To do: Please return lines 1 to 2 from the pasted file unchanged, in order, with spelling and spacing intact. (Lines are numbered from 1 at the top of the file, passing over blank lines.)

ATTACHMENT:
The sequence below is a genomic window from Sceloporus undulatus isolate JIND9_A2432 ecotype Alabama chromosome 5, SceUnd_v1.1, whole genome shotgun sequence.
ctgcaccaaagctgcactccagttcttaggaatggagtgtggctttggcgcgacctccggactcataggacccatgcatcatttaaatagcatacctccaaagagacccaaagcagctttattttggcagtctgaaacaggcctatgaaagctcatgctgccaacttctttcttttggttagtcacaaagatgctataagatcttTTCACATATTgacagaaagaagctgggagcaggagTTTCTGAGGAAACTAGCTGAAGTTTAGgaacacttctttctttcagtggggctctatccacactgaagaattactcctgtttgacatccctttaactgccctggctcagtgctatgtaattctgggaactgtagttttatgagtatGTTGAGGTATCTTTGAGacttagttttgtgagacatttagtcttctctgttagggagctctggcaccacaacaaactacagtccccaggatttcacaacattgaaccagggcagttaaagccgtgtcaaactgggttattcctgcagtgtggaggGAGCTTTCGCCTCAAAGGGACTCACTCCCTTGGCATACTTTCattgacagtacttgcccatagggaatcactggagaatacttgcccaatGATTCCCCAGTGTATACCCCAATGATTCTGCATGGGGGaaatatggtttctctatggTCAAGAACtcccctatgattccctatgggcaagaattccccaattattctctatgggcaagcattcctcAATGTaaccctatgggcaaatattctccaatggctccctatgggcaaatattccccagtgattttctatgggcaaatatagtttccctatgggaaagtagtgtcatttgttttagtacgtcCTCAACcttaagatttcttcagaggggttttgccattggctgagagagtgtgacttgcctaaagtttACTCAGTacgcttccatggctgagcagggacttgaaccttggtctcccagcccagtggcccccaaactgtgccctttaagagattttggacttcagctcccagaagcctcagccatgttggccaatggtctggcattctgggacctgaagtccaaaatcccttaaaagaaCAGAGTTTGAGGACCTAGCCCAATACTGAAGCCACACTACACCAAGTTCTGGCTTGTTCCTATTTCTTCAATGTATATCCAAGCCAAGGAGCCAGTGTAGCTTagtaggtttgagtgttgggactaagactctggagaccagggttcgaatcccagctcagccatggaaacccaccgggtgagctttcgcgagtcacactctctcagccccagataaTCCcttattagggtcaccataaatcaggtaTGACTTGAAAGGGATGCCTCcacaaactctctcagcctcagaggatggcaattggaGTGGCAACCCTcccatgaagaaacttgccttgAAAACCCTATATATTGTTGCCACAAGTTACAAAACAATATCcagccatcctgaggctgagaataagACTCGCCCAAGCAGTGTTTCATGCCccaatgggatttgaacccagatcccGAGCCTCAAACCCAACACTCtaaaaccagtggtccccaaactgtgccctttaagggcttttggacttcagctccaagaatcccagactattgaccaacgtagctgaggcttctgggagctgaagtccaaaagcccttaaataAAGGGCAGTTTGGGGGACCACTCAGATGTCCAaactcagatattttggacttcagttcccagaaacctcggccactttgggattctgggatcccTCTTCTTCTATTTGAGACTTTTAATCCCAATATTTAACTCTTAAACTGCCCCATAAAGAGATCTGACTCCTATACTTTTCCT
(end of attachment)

The sequence below is a genomic window from Sceloporus undulatus isolate JIND9_A2432 ecotype Alabama chromosome 5, SceUnd_v1.1, whole genome shotgun sequence.
ctgcaccaaagctgcactccagttcttaggaatggagtgtggctttggcgcgacctccggactcataggacccatgcatcatttaaatagcatacctccaaagagacccaaagcagctttattttggcagtctgaaacaggcctatgaaagctcatgctgccaacttctttcttttggttagtcacaaagatgctataagatcttTTCACATATTgacagaaagaagctgggagcaggagTTTCTGAGGAAACTAGCTGAAGTTTAGgaacacttctttctttcagtggggctctatccacactgaagaattactcctgtttgacatccctttaactgccctggctcagtgctatgtaattctgggaactgtagttttatgagtatGTTGAGGTATCTTTGAGacttagttttgtgagacatttagtcttctctgttagggagctctggcaccacaacaaactacagtccccaggatttcacaacattgaaccagggcagttaaagccgtgtcaaactgggttattcctgcagtgtggaggGAGCTTTCGCCTCAAAGGGACTCACTCCCTTGGCATACTTTCattgacagtacttgcccatagggaatcactggagaatacttgcccaatGATTCCCCAGTGTATACCCCAATGATTCTGCATGGGGGaaatatggtttctctatggTCAAGAACtcccctatgattccctatgggcaagaattccccaattattctctatgggcaagcattcctcAATGTaaccctatgggcaaatattctccaatggctccctatgggcaaatattccccagtgattttctatgggcaaatatagtttccctatgggaaagtagtgtcatttgttttagtacgtcCTCAACcttaagatttcttcagaggggttttgccattggctgagagagtgtgacttgcctaaagtttACTCAGTacgcttccatggctgagcagggacttgaaccttggtctcccagcccagtggcccccaaactgtgccctttaagagattttggacttcagctcccagaagcctcagccatgttggccaatggtctggcattctgggacctgaagtccaaaatcccttaaaagaaCAGAGTTTGAGGACCTAGCCCAATACTGAAGCCACACTACACCAAGTTCTGGCTTGTTCCTATTTCTTCAATGTATATCCAAGCCAAGGAGCCAGTGTAGCTTagtaggtttgagtgttgggactaagactctggagaccagggttcgaatcccagctcagccatggaaacccaccgggtgagctttcgcgagtcacactctctcagccccagataaTCCcttattagggtcaccataaatcaggtaTGACTTGAAAGGGATGCCTCcacaaactctctcagcctcagaggatggcaattggaGTGGCAACCCTcccatgaagaaacttgccttgAAAACCCTATATATTGTTGCCACAAGTTACAAAACAATATCcagccatcctgaggctgagaataagACTCGCCCAAGCAGTGTTTCATGCCccaatgggatttgaacccagatcccGAGCCTCAAACCCAACACTCtaaaaccagtggtccccaaactgtgccctttaagggcttttggacttcagctccaagaatcccagactattgaccaacgtagctgaggcttctgggagctgaagtccaaaagcccttaaataAAGGGCAGTTTGGGGGACCACTCAGATGTCCAaactcagatattttggacttcagttcccagaaacctcggccactttgggattctgggatcccTCTTCTTCTATTTGAGACTTTTAATCCCAATATTTAACTCTTAAACTGCCCCATAAAGAGATCTGACTCCTATACTTTTCCT